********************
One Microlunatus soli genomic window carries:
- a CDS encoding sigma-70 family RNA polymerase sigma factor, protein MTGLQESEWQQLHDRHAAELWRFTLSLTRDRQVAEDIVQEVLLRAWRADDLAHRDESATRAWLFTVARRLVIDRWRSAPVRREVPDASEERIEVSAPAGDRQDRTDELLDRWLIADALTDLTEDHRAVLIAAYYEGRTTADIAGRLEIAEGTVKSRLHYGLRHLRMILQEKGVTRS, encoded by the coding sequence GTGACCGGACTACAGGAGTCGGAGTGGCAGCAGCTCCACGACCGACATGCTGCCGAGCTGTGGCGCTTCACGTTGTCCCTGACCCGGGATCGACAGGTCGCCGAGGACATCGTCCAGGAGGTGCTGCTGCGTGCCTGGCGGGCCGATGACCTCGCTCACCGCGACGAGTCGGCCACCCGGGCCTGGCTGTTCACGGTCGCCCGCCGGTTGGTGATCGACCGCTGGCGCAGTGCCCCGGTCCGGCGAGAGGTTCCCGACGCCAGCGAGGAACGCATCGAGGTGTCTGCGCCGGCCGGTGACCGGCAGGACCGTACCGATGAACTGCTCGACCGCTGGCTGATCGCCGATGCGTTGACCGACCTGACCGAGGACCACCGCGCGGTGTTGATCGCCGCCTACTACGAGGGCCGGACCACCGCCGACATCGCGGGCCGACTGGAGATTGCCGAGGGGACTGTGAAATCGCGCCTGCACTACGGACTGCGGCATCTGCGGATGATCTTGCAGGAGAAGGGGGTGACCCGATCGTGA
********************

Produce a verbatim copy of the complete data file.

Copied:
One Microlunatus soli genomic window carries:
- a CDS encoding sigma-70 family RNA polymerase sigma factor, protein MTGLQESEWQQLHDRHAAELWRFTLSLTRDRQVAEDIVQEVLLRAWRADDLAHRDESATRAWLFTVARRLVIDRWRSAPVRREVPDASEERIEVSAPAGDRQDRTDELLDRWLIADALTDLTEDHRAVLIAAYYEGRTTADIAGRLEIAEGTVKSRLHYGLRHLRMILQEKGVTRS, encoded by the coding sequence GTGACCGGACTACAGGAGTCGGAGTGGCAGCAGCTCCACGACCGACATGCTGCCGAGCTGTGGCGCTTCACGTTGTCCCTGACCCGGGATCGACAGGTCGCCGAGGACATCGTCCAGGAGGTGCTGCTGCGTGCCTGGCGGGCCGATGACCTCGCTCACCGCGACGAGTCGGCCACCCGGGCCTGGCTGTTCACGGTCGCCCGCCGGTTGGTGATCGACCGCTGGCGCAGTGCCCCGGTCCGGCGAGAGGTTCCCGACGCCAGCGAGGAACGCATCGAGGTGTCTGCGCCGGCCGGTGACCGGCAGGACCGTACCGATGAACTGCTCGACCGCTGGCTGATCGCCGATGCGTTGACCGACCTGACCGAGGACCACCGCGCGGTGTTGATCGCCGCCTACTACGAGGGCCGGACCACCGCCGACATCGCGGGCCGACTGGAGATTGCCGAGGGGACTGTGAAATCGCGCCTGCACTACGGACTGCGGCATCTGCGGATGATCTTGCAGGAGAAGGGGGTGACCCGATCGTGA